If change is to be effected, it is crucial to deal with the sources of weak student preparation. While there are undoubtedly many factors at play, some beyond the reach of academic intervention, we believe that systematic flaws in New York State’s assessments and standards are a significant source of the poor mathematics preparation we see in students entering CUNY.   As we will document below, the State has mandated a system of mathematics instruction that is superficial, unfocused, and above all lacking in critical mathematics content.  Large numbers of high school graduates, and in particular those in CUNY mathematics courses, are at substantial risk for failure. In our view, K-12 students and teachers alike have been victimized by content-poor mathematics instruction resulting from New York State’s defective mathematics standards and assessments.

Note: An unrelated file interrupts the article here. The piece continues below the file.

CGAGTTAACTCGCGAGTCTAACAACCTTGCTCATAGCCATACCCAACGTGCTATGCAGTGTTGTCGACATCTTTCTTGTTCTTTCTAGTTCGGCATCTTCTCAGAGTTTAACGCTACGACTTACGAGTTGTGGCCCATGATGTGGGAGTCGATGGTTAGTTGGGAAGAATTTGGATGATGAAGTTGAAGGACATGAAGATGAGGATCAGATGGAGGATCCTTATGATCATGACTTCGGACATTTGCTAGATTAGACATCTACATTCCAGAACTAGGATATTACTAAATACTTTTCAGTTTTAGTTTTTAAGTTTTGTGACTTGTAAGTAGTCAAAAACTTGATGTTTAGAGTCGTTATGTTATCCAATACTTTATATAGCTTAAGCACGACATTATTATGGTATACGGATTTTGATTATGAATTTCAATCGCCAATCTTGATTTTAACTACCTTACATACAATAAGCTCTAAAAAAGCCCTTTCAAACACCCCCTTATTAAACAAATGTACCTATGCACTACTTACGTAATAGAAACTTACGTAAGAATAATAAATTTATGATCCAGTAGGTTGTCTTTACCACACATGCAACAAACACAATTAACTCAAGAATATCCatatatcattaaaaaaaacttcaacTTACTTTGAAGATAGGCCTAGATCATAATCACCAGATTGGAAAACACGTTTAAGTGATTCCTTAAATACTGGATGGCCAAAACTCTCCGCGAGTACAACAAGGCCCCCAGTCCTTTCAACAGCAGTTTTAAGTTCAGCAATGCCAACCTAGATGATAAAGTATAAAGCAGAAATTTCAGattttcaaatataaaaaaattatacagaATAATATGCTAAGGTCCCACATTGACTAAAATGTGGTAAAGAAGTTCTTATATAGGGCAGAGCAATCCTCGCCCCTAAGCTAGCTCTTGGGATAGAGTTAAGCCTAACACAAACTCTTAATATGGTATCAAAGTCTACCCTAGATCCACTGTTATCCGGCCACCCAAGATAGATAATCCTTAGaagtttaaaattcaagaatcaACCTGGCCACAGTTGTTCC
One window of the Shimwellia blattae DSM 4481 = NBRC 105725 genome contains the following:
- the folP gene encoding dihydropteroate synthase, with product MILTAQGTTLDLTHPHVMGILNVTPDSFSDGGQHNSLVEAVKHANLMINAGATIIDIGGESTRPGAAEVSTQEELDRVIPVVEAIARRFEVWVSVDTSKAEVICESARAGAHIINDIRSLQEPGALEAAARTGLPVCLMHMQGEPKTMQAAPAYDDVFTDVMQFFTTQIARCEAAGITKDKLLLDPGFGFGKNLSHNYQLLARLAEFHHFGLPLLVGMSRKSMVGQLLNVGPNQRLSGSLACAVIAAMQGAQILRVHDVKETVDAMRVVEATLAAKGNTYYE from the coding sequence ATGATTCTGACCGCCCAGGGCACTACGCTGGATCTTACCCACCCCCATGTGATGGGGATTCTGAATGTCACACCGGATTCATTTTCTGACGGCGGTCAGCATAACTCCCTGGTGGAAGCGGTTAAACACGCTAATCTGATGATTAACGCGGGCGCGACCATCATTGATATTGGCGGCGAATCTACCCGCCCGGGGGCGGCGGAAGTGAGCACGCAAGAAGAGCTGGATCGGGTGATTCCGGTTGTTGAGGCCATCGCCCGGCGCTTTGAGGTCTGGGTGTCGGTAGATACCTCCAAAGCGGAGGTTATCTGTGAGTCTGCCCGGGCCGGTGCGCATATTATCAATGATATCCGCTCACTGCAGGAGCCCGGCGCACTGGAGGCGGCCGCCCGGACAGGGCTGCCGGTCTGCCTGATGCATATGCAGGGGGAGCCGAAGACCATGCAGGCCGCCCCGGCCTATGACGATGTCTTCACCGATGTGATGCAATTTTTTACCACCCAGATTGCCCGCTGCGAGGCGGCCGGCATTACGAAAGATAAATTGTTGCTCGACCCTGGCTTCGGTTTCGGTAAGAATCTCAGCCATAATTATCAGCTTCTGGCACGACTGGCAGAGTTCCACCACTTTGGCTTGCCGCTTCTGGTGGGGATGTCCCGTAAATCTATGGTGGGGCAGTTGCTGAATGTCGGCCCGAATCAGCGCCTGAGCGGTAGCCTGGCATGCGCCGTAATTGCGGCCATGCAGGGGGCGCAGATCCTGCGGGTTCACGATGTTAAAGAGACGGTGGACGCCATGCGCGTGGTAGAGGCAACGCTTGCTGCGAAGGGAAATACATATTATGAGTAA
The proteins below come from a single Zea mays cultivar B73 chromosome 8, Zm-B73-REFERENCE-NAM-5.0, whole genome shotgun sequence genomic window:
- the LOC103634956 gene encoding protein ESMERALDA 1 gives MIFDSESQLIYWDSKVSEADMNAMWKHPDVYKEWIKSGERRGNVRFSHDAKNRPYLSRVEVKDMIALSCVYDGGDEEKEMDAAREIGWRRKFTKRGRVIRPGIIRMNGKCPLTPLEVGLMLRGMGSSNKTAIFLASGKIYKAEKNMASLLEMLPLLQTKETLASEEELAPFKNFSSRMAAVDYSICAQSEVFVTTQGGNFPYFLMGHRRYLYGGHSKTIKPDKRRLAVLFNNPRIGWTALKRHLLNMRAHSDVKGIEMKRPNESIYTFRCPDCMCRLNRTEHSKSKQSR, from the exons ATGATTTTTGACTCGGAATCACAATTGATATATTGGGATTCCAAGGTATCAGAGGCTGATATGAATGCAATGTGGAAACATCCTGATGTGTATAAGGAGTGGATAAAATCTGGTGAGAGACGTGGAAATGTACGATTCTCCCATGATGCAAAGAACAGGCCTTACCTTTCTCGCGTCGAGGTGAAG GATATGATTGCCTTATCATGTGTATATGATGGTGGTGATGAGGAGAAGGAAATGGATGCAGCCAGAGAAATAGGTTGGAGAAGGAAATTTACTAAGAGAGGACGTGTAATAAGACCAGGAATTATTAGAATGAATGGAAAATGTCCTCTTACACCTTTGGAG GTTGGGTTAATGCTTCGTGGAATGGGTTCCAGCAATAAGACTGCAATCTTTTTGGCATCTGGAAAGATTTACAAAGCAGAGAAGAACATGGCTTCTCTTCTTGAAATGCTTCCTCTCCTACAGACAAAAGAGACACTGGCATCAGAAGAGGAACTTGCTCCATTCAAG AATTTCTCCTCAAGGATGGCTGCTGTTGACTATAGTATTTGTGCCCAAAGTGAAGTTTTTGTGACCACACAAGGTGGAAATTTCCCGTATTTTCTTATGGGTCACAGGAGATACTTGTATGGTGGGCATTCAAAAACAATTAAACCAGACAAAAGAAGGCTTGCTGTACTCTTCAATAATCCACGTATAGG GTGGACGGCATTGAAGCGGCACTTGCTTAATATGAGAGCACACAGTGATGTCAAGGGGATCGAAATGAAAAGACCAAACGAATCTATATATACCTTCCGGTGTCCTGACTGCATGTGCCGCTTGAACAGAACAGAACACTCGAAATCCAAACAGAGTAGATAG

2. The Goal of this Report

 

The constructive intent of this report is to explain our view of content-rich mathematics instruction and to suggest steps that the NYCDOE can take to properly prepare its students for success in college mathematics courses.  To do so, we will review relevant findings of the recently released report of the National Mathematics Advisory Panel (NMAP), a report commissioned by the President as part of an effort to get a “broken system of U.S. instruction” in American K-12 mathematics back on track.  We will discuss the current instructional focus in mathematics in K-12 in NY State, and why this is not providing the proper background, as described by NMAP, for students entering CUNY. Finally, we will discuss an existing model of mathematics education, namely California’s standards and assessments, that has been in place for a decade and that has in large part anticipated the NMAP recommendations. We suggest that those standards and assessments (good but by no means perfect) can and should be adapted to provide a revised model for K-12 instruction in New York State that would properly prepare students for success in CUNY mathematics courses.